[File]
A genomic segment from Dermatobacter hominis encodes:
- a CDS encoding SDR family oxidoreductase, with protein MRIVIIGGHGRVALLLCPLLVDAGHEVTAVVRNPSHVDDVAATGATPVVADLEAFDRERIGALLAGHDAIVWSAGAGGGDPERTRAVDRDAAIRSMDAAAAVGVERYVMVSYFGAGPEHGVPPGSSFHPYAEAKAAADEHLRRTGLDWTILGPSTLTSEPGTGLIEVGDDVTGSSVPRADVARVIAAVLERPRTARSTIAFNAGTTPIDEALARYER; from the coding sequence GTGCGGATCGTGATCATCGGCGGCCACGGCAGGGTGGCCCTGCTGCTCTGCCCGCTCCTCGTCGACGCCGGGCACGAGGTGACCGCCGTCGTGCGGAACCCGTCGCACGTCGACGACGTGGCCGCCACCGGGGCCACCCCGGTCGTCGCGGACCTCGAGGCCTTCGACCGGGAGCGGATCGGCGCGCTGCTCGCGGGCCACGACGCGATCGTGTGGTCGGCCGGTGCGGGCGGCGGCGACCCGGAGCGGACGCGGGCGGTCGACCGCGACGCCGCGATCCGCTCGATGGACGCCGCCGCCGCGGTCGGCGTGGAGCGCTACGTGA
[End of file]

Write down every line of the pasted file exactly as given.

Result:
A genomic segment from Dermatobacter hominis encodes:
- a CDS encoding SDR family oxidoreductase, with protein MRIVIIGGHGRVALLLCPLLVDAGHEVTAVVRNPSHVDDVAATGATPVVADLEAFDRERIGALLAGHDAIVWSAGAGGGDPERTRAVDRDAAIRSMDAAAAVGVERYVMVSYFGAGPEHGVPPGSSFHPYAEAKAAADEHLRRTGLDWTILGPSTLTSEPGTGLIEVGDDVTGSSVPRADVARVIAAVLERPRTARSTIAFNAGTTPIDEALARYER; from the coding sequence GTGCGGATCGTGATCATCGGCGGCCACGGCAGGGTGGCCCTGCTGCTCTGCCCGCTCCTCGTCGACGCCGGGCACGAGGTGACCGCCGTCGTGCGGAACCCGTCGCACGTCGACGACGTGGCCGCCACCGGGGCCACCCCGGTCGTCGCGGACCTCGAGGCCTTCGACCGGGAGCGGATCGGCGCGCTGCTCGCGGGCCACGACGCGATCGTGTGGTCGGCCGGTGCGGGCGGCGGCGACCCGGAGCGGACGCGGGCGGTCGACCGCGACGCCGCGATCCGCTCGATGGACGCCGCCGCCGCGGTCGGCGTGGAGCGCTACGTGA